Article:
reviewed by Gary A. Braunbeck
I watched this 2004 movie last night and much to my surprise, I liked it. I’m not sure that this was really a good movie (though I can say without hesitation that the camera work — done by the talented Conrad W. Hall — and pacing of the action sequences are excellent) but I sure had a good time watching it.
It put me in mind of a Bogart movie from 1953 called Beat the Devil — a movie that bombed and was panned by critics upon its initial release because everyone thought it was being serious; the ensuing decades have revealed that the movie is, in fact, a subtly tongue-in-cheek comedy whose wit and cleverness was a bit ahead of its time.
I think that’s why The Punisher tanked; it’s not a serious movie, despite the way it was advertised (and one wince-inducing torture sequence). I found this to be a wild entertaining, tongue-in-cheek comic book/action movie satire with a couple of very sly performances from Tom Jane and John Travolta.
And if you think I’m off-base about the tongue-in-cheek aspect, go back and watch the dinner-with-the-neighbors sequence again; Jane does some hysterically subtle stuff. And consider the diner sequence when guitar-strumming Johnny-Cash-as-psychopathic-assassin Harry Heck confronts Castle. And review the time the Russian assassin shows up–looking like Gorgeous George, complete with the Popeye red-striped shirt–you’ll have no choice but to realize that this thing was not meant to be taken seriously; it’s all tongue-in-cheek, and just overdone enough to be winkingly funny; it’s meant to be a joke, and one that the viewer is in on.
Seriously; if one were to view this as a movie with serious intentions, it would be a disaster; watch it as a sly action dark comedy, and it’s a whole new experience.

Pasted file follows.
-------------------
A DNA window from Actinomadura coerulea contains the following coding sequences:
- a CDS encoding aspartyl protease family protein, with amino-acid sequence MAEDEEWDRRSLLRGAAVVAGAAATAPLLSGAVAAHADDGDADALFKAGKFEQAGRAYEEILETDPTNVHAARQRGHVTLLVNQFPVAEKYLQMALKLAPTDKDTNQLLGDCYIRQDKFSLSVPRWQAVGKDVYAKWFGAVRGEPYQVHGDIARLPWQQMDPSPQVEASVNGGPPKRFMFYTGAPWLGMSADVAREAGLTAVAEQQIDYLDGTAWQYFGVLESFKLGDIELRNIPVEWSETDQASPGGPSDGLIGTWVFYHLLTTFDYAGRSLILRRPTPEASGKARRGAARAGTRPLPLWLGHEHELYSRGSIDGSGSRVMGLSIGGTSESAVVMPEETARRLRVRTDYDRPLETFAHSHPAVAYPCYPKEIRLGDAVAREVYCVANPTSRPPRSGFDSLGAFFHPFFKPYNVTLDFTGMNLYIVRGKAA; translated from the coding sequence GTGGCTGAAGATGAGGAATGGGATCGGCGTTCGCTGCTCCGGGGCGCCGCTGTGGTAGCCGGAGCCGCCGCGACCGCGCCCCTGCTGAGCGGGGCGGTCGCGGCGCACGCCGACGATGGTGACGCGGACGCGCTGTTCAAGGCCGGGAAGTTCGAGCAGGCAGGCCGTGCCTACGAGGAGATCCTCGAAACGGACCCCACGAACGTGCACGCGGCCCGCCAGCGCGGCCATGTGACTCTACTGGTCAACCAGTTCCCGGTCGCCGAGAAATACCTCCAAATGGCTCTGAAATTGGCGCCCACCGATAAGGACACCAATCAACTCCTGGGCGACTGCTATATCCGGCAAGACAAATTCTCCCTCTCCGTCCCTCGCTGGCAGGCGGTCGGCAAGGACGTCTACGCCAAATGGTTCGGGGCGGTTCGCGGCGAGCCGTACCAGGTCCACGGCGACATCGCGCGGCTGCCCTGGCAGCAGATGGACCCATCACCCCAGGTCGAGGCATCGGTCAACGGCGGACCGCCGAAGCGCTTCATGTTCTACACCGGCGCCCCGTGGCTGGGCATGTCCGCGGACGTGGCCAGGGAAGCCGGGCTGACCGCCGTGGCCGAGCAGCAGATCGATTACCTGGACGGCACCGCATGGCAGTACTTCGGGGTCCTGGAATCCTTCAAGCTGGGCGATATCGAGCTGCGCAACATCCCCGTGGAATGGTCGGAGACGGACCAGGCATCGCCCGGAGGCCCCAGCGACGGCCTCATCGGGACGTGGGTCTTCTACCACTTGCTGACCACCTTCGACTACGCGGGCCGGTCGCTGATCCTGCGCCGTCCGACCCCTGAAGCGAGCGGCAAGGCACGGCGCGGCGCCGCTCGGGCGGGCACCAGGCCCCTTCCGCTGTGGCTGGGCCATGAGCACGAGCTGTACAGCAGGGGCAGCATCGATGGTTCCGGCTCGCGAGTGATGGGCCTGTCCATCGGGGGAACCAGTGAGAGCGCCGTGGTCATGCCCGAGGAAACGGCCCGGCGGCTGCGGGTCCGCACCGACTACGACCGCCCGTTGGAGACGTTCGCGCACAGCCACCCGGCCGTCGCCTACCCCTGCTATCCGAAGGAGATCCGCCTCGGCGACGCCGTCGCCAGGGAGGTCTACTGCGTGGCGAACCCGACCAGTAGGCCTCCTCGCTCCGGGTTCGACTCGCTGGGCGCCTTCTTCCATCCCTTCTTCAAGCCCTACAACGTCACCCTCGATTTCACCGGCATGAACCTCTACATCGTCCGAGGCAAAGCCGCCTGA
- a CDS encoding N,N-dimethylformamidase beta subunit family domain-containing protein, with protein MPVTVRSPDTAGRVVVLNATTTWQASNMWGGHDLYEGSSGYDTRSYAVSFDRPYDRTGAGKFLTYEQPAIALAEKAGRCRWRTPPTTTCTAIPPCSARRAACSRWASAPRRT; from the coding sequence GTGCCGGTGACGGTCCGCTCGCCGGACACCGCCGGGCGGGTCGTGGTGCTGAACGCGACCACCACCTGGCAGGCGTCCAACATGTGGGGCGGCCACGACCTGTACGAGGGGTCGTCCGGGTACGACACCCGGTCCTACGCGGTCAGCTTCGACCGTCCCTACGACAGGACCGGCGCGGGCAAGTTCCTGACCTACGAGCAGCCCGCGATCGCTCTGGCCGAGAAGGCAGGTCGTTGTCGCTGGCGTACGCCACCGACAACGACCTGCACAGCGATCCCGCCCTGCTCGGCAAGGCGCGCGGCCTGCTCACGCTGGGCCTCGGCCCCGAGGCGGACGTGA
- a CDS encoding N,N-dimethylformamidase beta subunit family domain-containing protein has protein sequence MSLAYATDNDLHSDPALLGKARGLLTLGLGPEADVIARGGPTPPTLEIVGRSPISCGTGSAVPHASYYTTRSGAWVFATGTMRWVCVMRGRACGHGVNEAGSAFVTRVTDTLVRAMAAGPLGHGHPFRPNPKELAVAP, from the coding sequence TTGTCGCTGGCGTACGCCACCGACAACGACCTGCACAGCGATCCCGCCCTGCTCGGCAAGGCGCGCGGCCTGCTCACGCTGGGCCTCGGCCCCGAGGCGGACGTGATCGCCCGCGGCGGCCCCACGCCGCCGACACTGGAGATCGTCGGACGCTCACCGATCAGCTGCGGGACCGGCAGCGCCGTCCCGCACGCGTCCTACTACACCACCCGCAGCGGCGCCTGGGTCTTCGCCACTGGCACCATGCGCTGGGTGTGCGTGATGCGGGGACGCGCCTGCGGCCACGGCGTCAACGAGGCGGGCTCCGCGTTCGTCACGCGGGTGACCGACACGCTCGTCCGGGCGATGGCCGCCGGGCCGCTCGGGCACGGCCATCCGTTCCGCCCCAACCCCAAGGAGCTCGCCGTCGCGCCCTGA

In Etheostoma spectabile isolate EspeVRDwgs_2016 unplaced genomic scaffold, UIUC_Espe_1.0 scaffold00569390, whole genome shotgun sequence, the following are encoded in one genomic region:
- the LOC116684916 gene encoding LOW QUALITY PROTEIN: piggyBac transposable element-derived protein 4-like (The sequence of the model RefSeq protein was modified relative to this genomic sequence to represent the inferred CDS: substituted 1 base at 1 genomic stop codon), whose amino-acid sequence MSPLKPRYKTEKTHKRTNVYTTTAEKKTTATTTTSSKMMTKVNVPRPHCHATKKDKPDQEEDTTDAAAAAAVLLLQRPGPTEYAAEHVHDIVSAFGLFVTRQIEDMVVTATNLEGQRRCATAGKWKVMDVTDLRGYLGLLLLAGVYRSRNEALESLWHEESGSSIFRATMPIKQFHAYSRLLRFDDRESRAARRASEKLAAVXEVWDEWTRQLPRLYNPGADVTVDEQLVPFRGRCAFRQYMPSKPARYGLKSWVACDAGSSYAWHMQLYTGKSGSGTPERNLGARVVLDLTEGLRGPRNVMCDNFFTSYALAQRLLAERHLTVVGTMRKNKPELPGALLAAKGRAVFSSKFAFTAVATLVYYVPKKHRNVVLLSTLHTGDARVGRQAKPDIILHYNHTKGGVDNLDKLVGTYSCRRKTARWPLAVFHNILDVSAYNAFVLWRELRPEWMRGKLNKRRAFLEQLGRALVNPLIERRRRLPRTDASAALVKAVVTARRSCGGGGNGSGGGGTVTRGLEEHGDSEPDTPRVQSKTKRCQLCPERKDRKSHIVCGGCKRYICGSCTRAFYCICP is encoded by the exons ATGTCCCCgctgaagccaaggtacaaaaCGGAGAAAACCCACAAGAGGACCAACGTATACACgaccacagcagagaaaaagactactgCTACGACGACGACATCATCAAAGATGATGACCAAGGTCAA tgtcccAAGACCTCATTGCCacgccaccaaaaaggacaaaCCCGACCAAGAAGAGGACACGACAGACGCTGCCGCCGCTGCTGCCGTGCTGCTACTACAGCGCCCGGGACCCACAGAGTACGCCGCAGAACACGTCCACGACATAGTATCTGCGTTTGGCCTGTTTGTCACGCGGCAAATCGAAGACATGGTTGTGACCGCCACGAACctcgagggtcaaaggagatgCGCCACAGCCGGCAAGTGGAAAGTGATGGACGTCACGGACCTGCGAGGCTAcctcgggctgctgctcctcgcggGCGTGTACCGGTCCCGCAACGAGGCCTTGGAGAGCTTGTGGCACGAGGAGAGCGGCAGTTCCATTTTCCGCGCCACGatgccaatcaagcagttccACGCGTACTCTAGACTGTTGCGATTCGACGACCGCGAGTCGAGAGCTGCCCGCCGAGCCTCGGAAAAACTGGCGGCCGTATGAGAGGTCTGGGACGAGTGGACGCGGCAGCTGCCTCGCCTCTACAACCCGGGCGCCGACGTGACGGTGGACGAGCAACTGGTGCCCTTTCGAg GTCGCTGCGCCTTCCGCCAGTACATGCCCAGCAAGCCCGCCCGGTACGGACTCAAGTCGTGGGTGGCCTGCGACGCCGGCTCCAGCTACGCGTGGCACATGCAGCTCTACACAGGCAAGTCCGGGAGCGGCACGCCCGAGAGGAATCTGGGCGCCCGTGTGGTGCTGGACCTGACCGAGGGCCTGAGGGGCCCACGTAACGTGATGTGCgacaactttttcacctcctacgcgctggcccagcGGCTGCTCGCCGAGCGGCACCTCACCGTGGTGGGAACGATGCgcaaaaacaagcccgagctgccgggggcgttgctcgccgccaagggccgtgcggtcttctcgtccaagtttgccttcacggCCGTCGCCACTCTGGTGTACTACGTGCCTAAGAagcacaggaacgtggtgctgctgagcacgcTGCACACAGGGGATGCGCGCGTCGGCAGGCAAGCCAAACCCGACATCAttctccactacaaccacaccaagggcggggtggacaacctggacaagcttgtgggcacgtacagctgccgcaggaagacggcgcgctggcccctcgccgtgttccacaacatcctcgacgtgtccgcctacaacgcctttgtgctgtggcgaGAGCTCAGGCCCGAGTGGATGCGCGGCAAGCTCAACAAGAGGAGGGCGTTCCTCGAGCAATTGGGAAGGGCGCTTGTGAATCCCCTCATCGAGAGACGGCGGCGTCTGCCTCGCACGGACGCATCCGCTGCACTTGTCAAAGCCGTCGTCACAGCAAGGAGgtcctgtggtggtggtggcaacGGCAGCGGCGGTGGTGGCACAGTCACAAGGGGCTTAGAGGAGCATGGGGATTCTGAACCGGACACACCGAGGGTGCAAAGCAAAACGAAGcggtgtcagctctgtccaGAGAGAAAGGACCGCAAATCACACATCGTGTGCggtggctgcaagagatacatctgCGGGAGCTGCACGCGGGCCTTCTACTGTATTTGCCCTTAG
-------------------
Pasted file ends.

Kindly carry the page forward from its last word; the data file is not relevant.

The basic plot is pretty simple: after his family is murdered by gangsters, Frank Castle goes on a one-man mission to kill the killers. “This is not revenge,” Castle says. “This is punishment.” He sets up his base of operations in a seedy apartment building where his oddball neighbors take an interest in him.
Comic book purists may of course be dismayed by the liberties the movie takes with the Frank Castle canon. Jane’s Castle is a Federal undercover agent whose entire extended family is murdered by Howard Saint’s hitmen at a reunion in Puerto Rico. Whereas in the original comic Castle had nothing to do with the drug lords prior to his immediate family’s murder, in this movie Saint decrees the mass slaughter in revenge for his son’s death during a drug sting orchestrated by Castle. And the subsequent action takes place in Florida instead of New York City. Furthermore, instead of being a loner, Castle becomes involved with his neighbors despite his own intentions.
Release Year: 2004
Running Time: 124 minutes
Director: Jonathan Hensleigh
Writer: Jonathan Hensleigh and Michael France, based on the works of the various writers for the Marvel comic
Cinematographer: Conrad W. Hall (who also shot Fight Club and American Beauty)
Russell Andrews — Jimmy Weeks
Omar Avila — Joe Toro
James Carpinello — Bobby Saint/John Saint
Mark Collie — Harry Heck
Ben Foster — Spacker Dave
Laura Harring — Livia Saint
Thomas Jane — Frank Castle (as Tom Jane)
Kevin Nash — The Russian
Will Patton — Quentin Glass
John Pinette — Bumpo
Rebecca Romijn-Stamos — Joan
Roy Scheider — Frank Castle, Sr.
Hank Stone — Cutter
John Travolta — Howard Saint
Gary A. Braunbeck is the author of 14 books and over 150 short stories. If you enjoyed this review, check out his book Fear in a Handful of Dust: Horror as a Way of Life.